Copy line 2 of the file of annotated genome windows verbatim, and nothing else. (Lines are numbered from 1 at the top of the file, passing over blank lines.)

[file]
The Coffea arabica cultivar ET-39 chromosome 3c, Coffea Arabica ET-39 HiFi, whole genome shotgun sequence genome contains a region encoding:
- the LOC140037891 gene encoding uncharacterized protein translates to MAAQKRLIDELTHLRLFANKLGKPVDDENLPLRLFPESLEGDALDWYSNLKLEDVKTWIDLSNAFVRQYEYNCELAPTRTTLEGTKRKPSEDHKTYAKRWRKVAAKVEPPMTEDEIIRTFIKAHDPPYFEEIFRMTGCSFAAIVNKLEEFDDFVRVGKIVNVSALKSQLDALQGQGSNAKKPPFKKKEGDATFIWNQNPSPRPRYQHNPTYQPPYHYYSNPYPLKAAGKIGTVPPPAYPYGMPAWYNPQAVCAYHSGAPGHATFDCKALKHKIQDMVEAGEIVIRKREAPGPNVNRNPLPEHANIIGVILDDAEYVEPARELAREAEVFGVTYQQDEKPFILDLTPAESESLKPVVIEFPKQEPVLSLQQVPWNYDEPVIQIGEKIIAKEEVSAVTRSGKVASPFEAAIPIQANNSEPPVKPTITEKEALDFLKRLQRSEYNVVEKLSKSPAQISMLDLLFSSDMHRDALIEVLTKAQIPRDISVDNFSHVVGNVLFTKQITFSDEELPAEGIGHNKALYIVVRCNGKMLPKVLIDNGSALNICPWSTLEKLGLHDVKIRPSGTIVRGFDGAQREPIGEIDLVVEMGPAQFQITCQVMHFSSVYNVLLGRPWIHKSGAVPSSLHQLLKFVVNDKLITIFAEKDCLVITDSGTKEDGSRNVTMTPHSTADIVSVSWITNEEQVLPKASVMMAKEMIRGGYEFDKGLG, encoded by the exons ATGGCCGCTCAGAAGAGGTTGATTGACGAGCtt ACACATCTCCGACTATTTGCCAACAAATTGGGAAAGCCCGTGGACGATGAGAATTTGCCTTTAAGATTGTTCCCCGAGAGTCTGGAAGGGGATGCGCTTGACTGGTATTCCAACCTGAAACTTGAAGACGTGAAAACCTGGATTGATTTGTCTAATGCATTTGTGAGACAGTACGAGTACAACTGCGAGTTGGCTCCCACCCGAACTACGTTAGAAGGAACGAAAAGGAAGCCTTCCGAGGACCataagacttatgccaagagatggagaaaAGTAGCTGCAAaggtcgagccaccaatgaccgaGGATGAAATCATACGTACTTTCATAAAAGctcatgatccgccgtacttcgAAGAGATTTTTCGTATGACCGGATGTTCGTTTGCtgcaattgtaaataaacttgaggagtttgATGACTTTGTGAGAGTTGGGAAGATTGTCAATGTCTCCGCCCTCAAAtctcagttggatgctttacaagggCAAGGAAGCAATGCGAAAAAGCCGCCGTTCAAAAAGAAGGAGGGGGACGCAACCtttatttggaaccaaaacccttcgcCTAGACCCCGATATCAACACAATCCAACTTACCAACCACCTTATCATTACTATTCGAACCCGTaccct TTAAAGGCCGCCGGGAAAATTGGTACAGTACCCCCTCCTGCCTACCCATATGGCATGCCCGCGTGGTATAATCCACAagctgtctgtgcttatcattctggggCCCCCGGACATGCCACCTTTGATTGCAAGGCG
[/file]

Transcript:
- the LOC140037891 gene encoding uncharacterized protein translates to MAAQKRLIDELTHLRLFANKLGKPVDDENLPLRLFPESLEGDALDWYSNLKLEDVKTWIDLSNAFVRQYEYNCELAPTRTTLEGTKRKPSEDHKTYAKRWRKVAAKVEPPMTEDEIIRTFIKAHDPPYFEEIFRMTGCSFAAIVNKLEEFDDFVRVGKIVNVSALKSQLDALQGQGSNAKKPPFKKKEGDATFIWNQNPSPRPRYQHNPTYQPPYHYYSNPYPLKAAGKIGTVPPPAYPYGMPAWYNPQAVCAYHSGAPGHATFDCKALKHKIQDMVEAGEIVIRKREAPGPNVNRNPLPEHANIIGVILDDAEYVEPARELAREAEVFGVTYQQDEKPFILDLTPAESESLKPVVIEFPKQEPVLSLQQVPWNYDEPVIQIGEKIIAKEEVSAVTRSGKVASPFEAAIPIQANNSEPPVKPTITEKEALDFLKRLQRSEYNVVEKLSKSPAQISMLDLLFSSDMHRDALIEVLTKAQIPRDISVDNFSHVVGNVLFTKQITFSDEELPAEGIGHNKALYIVVRCNGKMLPKVLIDNGSALNICPWSTLEKLGLHDVKIRPSGTIVRGFDGAQREPIGEIDLVVEMGPAQFQITCQVMHFSSVYNVLLGRPWIHKSGAVPSSLHQLLKFVVNDKLITIFAEKDCLVITDSGTKEDGSRNVTMTPHSTADIVSVSWITNEEQVLPKASVMMAKEMIRGGYEFDKGLG, encoded by the exons ATGGCCGCTCAGAAGAGGTTGATTGACGAGCtt ACACATCTCCGACTATTTGCCAACAAATTGGGAAAGCCCGTGGACGATGAGAATTTGCCTTTAAGATTGTTCCCCGAGAGTCTGGAAGGGGATGCGCTTGACTGGTATTCCAACCTGAAACTTGAAGACGTGAAAACCTGGATTGATTTGTCTAATGCATTTGTGAGACAGTACGAGTACAACTGCGAGTTGGCTCCCACCCGAACTACGTTAGAAGGAACGAAAAGGAAGCCTTCCGAGGACCataagacttatgccaagagatggagaaaAGTAGCTGCAAaggtcgagccaccaatgaccgaGGATGAAATCATACGTACTTTCATAAAAGctcatgatccgccgtacttcgAAGAGATTTTTCGTATGACCGGATGTTCGTTTGCtgcaattgtaaataaacttgaggagtttgATGACTTTGTGAGAGTTGGGAAGATTGTCAATGTCTCCGCCCTCAAAtctcagttggatgctttacaagggCAAGGAAGCAATGCGAAAAAGCCGCCGTTCAAAAAGAAGGAGGGGGACGCAACCtttatttggaaccaaaacccttcgcCTAGACCCCGATATCAACACAATCCAACTTACCAACCACCTTATCATTACTATTCGAACCCGTaccct TTAAAGGCCGCCGGGAAAATTGGTACAGTACCCCCTCCTGCCTACCCATATGGCATGCCCGCGTGGTATAATCCACAagctgtctgtgcttatcattctggggCCCCCGGACATGCCACCTTTGATTGCAAGGCG